I don't think I could wrap my head around that one even if I had had a cup of coffee already this morning.
My recollection, from the brief time I had a spey rod and played with it, is that the leader should be roughly the length of the rod. So you are talking something on the order of 12' to 15' including a short tippet. Uless you have a really long board / jig, you will have to do it in two parts. There is a way to a make loop to loop connection between two parts of a furled leader which a couple of us have used on long Tenkara line / leaders. Let me know if you want to discuss that part of it.
Spey lines are pretty heavy duty things compared to conventional fly lines, and the size designations are quite different. I think you can figure making a spey leader about two size designations bigger than you would for a regular fly rod - a 6-7 wt spey is more like an 8-9 fly rod wt. If you get up to an 8-9 wt spey, you are talking about a really big leader. Two things - you're going to have use large size materials or use a whole bunch of strands of fly rod leader type materials, and you probably won't need to reinforce the leader with braid since it will probably lift a horse or two without the braid. Well, maybe a calf.
The leader is key to spey casting since it is what makes the anchor for the D loop and ennables the cast. Since this is not particularly subtle type casting, at least as to what is happening close in before the cast is actually made, I don't think you have to worry about how supple the leader is. In fact, I suspect that suppleness may actually be a disadvantage in this situation. ( Gasp - did I actually say that.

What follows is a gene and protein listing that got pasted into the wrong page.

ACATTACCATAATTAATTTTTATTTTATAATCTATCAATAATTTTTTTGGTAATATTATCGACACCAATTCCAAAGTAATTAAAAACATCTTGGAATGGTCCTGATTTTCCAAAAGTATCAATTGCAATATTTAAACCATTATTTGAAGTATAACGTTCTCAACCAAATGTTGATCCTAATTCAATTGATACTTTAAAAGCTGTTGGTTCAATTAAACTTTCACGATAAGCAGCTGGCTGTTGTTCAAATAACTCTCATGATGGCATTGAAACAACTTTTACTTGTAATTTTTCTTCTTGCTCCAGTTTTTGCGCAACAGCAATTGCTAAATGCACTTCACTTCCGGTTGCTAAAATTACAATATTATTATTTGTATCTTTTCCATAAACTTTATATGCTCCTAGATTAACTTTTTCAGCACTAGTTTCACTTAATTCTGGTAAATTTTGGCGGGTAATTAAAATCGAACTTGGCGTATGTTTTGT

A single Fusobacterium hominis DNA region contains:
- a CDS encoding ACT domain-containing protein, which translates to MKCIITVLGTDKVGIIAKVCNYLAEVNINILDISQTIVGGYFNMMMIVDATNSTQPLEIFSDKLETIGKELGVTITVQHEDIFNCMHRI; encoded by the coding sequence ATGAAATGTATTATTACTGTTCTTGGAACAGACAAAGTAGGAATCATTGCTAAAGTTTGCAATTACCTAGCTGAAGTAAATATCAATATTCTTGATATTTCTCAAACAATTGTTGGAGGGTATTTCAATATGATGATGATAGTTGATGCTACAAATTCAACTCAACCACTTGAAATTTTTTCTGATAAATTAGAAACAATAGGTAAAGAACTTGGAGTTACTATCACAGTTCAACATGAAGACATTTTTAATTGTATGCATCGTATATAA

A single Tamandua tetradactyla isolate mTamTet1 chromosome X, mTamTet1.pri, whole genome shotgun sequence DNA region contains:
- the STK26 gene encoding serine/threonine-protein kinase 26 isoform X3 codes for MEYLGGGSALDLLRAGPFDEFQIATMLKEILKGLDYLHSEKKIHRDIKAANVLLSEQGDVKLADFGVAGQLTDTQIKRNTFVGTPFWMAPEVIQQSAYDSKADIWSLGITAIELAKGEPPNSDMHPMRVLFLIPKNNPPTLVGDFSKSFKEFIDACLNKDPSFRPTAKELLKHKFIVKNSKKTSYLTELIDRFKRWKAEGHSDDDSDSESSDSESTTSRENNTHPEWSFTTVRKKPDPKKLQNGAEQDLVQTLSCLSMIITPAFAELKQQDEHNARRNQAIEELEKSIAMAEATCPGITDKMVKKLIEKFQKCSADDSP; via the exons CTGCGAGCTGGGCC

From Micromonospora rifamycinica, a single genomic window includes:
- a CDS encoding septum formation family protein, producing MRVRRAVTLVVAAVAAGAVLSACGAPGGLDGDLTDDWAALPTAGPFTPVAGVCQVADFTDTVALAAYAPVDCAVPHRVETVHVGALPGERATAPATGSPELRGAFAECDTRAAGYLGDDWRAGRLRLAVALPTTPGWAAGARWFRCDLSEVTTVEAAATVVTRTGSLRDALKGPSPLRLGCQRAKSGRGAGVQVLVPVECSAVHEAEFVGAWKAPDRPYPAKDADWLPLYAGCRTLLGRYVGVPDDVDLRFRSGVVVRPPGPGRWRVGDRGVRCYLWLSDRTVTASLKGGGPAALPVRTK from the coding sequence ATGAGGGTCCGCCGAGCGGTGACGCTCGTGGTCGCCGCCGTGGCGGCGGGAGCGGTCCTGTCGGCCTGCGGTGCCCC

Where I'm going with this, as I get a headache from my first time ever thinking about the monster you are creating, is that I would start with a pretty heavy ( but still supple ) mono and I would be thinking in terms of a configuration like 14 strands in the butt secton, 12 strands in the mid section, and 8-10 strands in the tip section. For proportions, I would start with about 2-3' each for both the tip and mid sections, and the rest would be butt section.
I think the above would be a starting point, conceptually, and a base to work from once you know the particulars of the line weight you are actually building the leader for, and then you can start refining based on experimenting by casting with a spey rod set up.
P.S. Here's another idea - call John Harder at Rio in Idaho Falls and see if he is agreeable to Simon Gawesworth talking with you about spey rods, lines, and leaders. I think Simon probably would make a little time for you, but I also think you need to clear it with John. Tell John I pointed you at him, and give him my best if you do talk to him.
Now I'm going to go have that cup of coffee, and then go fishing.